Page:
The argument against public assertions of anti-religious ideas is that such language is politically unwise and will only elicit more intolerance from the religious right. In fact, however, the anguish of the believers is good evidence of the effectiveness of such polemics. It makes a huge difference that skeptical ideas are in circulation. They wouldn't be so loudly denounced if they didn't resonate—there may be more Cotton Mather than Mark Twain in the American character, but there is some Mark Twain. In any case, ideas have to be publicized in order to persist since the vast majority of mankind will never find an idea in their heads that somebody didn't go to the trouble of putting there first.

Wednesday, January 03, 2007

Who the Heck is Jamil Hussein?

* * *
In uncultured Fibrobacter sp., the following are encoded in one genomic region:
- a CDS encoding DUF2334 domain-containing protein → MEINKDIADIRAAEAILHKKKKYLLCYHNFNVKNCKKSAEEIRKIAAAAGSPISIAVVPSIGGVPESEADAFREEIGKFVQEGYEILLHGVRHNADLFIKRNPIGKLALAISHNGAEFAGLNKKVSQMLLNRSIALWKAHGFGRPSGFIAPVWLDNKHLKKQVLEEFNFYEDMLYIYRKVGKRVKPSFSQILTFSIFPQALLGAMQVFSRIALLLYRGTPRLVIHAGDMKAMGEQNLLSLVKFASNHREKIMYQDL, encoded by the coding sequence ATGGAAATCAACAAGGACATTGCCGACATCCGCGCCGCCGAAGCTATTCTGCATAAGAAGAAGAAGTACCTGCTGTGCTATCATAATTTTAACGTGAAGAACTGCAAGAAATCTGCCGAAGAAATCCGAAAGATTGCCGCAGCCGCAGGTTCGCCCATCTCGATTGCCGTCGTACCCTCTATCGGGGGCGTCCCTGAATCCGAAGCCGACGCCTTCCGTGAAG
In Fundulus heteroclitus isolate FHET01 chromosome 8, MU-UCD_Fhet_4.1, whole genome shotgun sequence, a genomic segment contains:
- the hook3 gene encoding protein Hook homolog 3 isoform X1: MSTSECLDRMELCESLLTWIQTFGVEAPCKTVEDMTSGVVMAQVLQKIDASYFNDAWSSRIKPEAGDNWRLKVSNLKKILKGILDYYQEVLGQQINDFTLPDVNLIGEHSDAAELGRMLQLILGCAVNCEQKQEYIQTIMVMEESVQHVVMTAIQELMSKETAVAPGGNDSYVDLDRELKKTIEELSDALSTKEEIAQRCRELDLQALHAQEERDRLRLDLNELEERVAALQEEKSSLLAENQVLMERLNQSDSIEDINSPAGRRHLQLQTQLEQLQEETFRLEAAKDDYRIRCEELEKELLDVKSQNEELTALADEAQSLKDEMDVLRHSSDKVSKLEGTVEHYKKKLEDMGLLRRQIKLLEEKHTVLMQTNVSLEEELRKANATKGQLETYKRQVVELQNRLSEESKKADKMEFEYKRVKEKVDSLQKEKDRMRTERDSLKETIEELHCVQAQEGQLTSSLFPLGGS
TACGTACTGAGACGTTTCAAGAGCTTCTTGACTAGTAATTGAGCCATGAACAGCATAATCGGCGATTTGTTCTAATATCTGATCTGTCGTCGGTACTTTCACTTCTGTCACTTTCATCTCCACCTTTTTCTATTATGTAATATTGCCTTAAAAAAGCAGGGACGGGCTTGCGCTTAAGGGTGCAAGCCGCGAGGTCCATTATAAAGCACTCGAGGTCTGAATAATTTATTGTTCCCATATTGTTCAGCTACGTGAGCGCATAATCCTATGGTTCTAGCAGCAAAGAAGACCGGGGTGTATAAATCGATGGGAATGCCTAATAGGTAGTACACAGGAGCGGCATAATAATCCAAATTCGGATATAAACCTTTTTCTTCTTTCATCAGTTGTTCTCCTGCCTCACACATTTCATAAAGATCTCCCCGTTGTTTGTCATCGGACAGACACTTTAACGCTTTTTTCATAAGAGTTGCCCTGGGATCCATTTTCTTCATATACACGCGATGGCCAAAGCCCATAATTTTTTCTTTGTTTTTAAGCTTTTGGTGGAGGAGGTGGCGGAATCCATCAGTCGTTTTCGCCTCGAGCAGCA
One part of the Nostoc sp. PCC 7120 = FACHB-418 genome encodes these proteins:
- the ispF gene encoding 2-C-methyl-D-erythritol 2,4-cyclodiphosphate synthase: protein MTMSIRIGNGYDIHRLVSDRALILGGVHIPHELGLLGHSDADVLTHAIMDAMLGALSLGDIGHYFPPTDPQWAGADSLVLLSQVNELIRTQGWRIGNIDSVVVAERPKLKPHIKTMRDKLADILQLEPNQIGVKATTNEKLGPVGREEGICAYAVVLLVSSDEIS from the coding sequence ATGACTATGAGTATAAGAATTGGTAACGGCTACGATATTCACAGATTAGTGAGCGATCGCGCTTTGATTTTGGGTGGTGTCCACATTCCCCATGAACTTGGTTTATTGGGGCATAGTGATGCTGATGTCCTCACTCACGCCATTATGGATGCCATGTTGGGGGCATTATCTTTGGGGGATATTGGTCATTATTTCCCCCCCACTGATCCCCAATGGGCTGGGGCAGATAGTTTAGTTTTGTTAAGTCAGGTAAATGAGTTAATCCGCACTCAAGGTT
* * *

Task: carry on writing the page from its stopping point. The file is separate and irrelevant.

The obsessions of others are sometimes so alien to our own way of thinking that we aren’t even aware of the issues that have set their hair ablaze. Many evangelicals were less concerned about the activities of the U.S.S.R. than the formation of the E.U., for example, because they believed that the unity of Europe was one of the signs of the end of days foretold in the Book of Revelations. A more recent example is the attempt of the right-wing blogosphere to get everybody upset about the case of somebody named Jamil Hussein, who the AP apparently claimed as a source for a story about the burning alive of some Iraqis. The bloggers in question deny the existence of the aforementioned Hussein and insist that the AP story is a fraud. Fraud it may have been—who knows?—but the remarkable thing about the question is that anybody thinks it’s very interesting. Obviously most people’s personal understanding of conditions in Baghdad has nothing to do with an incident very few of them ever heard about. Of course, if the Hussein story were fraudulent and also symptomatic of coverage of Iraq, somebody could claim that it had some importance as a telling example. Unfortunately, however, what has really been typical about media behavior during this affair has been a tendency to act as the propaganda arm of the military: for example, the reporters who brought us the faux-iconic image of the toppling of Saddam’s statue were perfectly aware that the event was a staged photo-op but kept quiet about it since they apparently thought of themselves as part of the war effort. To this day, the newscasters treat official pronouncements as if there were somehow credible: I guess they don’t know the phrase from the Napoleonic Wars: to lie like a bulletin.